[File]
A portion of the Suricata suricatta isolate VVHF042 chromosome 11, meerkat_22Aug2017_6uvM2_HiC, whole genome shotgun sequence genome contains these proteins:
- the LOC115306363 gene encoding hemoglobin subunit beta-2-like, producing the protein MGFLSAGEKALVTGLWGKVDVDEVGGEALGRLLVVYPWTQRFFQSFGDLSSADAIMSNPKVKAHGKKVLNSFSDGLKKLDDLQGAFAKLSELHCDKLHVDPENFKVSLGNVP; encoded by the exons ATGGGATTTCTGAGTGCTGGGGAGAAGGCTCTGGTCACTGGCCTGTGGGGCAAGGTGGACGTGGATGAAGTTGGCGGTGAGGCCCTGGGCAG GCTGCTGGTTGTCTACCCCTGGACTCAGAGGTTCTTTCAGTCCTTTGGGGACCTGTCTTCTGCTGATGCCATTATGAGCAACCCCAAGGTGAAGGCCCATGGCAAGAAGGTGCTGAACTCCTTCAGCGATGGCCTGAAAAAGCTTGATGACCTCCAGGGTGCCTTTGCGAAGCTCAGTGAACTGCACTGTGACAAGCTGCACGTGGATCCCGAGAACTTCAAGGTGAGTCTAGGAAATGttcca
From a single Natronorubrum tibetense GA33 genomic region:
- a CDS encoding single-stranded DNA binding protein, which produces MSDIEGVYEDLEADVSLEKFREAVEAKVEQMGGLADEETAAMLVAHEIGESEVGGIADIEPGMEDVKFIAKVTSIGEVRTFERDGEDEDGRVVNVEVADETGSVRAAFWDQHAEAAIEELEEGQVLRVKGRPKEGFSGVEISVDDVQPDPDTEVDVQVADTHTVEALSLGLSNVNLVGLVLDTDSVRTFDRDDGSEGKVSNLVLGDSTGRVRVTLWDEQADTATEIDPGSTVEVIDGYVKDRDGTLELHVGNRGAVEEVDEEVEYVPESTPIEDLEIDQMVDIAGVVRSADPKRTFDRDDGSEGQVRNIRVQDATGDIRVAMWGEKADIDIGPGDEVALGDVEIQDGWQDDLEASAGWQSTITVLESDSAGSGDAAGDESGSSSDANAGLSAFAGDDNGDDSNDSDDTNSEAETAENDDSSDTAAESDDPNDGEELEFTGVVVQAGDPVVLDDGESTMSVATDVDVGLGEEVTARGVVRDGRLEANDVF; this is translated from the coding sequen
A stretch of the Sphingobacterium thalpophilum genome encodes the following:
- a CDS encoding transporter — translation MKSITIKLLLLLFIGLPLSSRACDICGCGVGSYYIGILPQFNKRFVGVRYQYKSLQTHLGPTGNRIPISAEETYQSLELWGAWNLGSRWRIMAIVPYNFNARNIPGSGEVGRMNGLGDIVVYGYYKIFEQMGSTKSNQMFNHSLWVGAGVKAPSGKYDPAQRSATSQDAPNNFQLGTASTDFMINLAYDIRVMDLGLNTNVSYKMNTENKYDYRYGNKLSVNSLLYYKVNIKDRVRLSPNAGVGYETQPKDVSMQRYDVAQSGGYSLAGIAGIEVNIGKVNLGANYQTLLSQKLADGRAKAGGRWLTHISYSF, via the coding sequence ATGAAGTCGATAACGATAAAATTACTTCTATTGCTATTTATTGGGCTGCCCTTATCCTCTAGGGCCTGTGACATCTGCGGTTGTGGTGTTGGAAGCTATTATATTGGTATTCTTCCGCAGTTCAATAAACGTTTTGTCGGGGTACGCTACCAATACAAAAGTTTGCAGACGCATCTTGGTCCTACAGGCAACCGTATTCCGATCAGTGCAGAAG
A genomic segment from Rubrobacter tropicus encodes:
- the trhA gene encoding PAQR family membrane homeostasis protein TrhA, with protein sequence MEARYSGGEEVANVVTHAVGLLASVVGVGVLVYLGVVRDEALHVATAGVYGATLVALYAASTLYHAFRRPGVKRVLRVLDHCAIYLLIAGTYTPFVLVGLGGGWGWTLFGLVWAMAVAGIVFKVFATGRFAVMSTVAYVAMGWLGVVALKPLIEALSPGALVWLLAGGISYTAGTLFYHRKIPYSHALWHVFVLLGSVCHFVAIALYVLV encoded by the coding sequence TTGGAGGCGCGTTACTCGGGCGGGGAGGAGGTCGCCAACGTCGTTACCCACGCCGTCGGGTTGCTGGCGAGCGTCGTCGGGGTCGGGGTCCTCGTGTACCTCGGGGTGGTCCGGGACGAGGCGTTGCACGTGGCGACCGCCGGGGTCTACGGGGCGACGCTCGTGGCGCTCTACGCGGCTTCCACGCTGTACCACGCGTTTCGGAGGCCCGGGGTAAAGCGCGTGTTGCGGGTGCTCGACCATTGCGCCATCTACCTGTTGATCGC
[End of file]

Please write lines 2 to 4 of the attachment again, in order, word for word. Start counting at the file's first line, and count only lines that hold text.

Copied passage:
- the LOC115306363 gene encoding hemoglobin subunit beta-2-like, producing the protein MGFLSAGEKALVTGLWGKVDVDEVGGEALGRLLVVYPWTQRFFQSFGDLSSADAIMSNPKVKAHGKKVLNSFSDGLKKLDDLQGAFAKLSELHCDKLHVDPENFKVSLGNVP; encoded by the exons ATGGGATTTCTGAGTGCTGGGGAGAAGGCTCTGGTCACTGGCCTGTGGGGCAAGGTGGACGTGGATGAAGTTGGCGGTGAGGCCCTGGGCAG GCTGCTGGTTGTCTACCCCTGGACTCAGAGGTTCTTTCAGTCCTTTGGGGACCTGTCTTCTGCTGATGCCATTATGAGCAACCCCAAGGTGAAGGCCCATGGCAAGAAGGTGCTGAACTCCTTCAGCGATGGCCTGAAAAAGCTTGATGACCTCCAGGGTGCCTTTGCGAAGCTCAGTGAACTGCACTGTGACAAGCTGCACGTGGATCCCGAGAACTTCAAGGTGAGTCTAGGAAATGttcca
From a single Natronorubrum tibetense GA33 genomic region:
- a CDS encoding single-stranded DNA binding protein, which produces MSDIEGVYEDLEADVSLEKFREAVEAKVEQMGGLADEETAAMLVAHEIGESEVGGIADIEPGMEDVKFIAKVTSIGEVRTFERDGEDEDGRVVNVEVADETGSVRAAFWDQHAEAAIEELEEGQVLRVKGRPKEGFSGVEISVDDVQPDPDTEVDVQVADTHTVEALSLGLSNVNLVGLVLDTDSVRTFDRDDGSEGKVSNLVLGDSTGRVRVTLWDEQADTATEIDPGSTVEVIDGYVKDRDGTLELHVGNRGAVEEVDEEVEYVPESTPIEDLEIDQMVDIAGVVRSADPKRTFDRDDGSEGQVRNIRVQDATGDIRVAMWGEKADIDIGPGDEVALGDVEIQDGWQDDLEASAGWQSTITVLESDSAGSGDAAGDESGSSSDANAGLSAFAGDDNGDDSNDSDDTNSEAETAENDDSSDTAAESDDPNDGEELEFTGVVVQAGDPVVLDDGESTMSVATDVDVGLGEEVTARGVVRDGRLEANDVF; this is translated from the coding sequen